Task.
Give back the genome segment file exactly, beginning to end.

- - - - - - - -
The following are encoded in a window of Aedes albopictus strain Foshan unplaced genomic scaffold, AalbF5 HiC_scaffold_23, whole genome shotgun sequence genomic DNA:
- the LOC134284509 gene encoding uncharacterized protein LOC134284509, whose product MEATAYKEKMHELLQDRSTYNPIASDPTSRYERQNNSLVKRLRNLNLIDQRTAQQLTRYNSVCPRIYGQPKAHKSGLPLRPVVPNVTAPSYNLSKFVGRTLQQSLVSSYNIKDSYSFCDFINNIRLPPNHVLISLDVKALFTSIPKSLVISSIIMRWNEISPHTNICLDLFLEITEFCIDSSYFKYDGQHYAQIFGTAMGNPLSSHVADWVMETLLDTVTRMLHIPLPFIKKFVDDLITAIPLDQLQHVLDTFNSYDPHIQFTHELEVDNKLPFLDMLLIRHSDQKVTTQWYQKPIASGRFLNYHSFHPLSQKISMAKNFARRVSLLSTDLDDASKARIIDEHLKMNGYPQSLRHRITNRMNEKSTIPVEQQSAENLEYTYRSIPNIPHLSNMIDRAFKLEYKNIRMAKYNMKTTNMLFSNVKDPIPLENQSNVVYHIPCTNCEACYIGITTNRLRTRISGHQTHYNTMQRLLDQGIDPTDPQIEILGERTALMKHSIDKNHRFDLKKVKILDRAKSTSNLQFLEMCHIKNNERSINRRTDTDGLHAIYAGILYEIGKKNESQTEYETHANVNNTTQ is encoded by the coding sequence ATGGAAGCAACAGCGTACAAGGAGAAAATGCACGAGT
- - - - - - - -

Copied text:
The following are encoded in a window of Aedes albopictus strain Foshan unplaced genomic scaffold, AalbF5 HiC_scaffold_23, whole genome shotgun sequence genomic DNA:
- the LOC134284509 gene encoding uncharacterized protein LOC134284509, whose product MEATAYKEKMHELLQDRSTYNPIASDPTSRYERQNNSLVKRLRNLNLIDQRTAQQLTRYNSVCPRIYGQPKAHKSGLPLRPVVPNVTAPSYNLSKFVGRTLQQSLVSSYNIKDSYSFCDFINNIRLPPNHVLISLDVKALFTSIPKSLVISSIIMRWNEISPHTNICLDLFLEITEFCIDSSYFKYDGQHYAQIFGTAMGNPLSSHVADWVMETLLDTVTRMLHIPLPFIKKFVDDLITAIPLDQLQHVLDTFNSYDPHIQFTHELEVDNKLPFLDMLLIRHSDQKVTTQWYQKPIASGRFLNYHSFHPLSQKISMAKNFARRVSLLSTDLDDASKARIIDEHLKMNGYPQSLRHRITNRMNEKSTIPVEQQSAENLEYTYRSIPNIPHLSNMIDRAFKLEYKNIRMAKYNMKTTNMLFSNVKDPIPLENQSNVVYHIPCTNCEACYIGITTNRLRTRISGHQTHYNTMQRLLDQGIDPTDPQIEILGERTALMKHSIDKNHRFDLKKVKILDRAKSTSNLQFLEMCHIKNNERSINRRTDTDGLHAIYAGILYEIGKKNESQTEYETHANVNNTTQ is encoded by the coding sequence ATGGAAGCAACAGCGTACAAGGAGAAAATGCACGAGT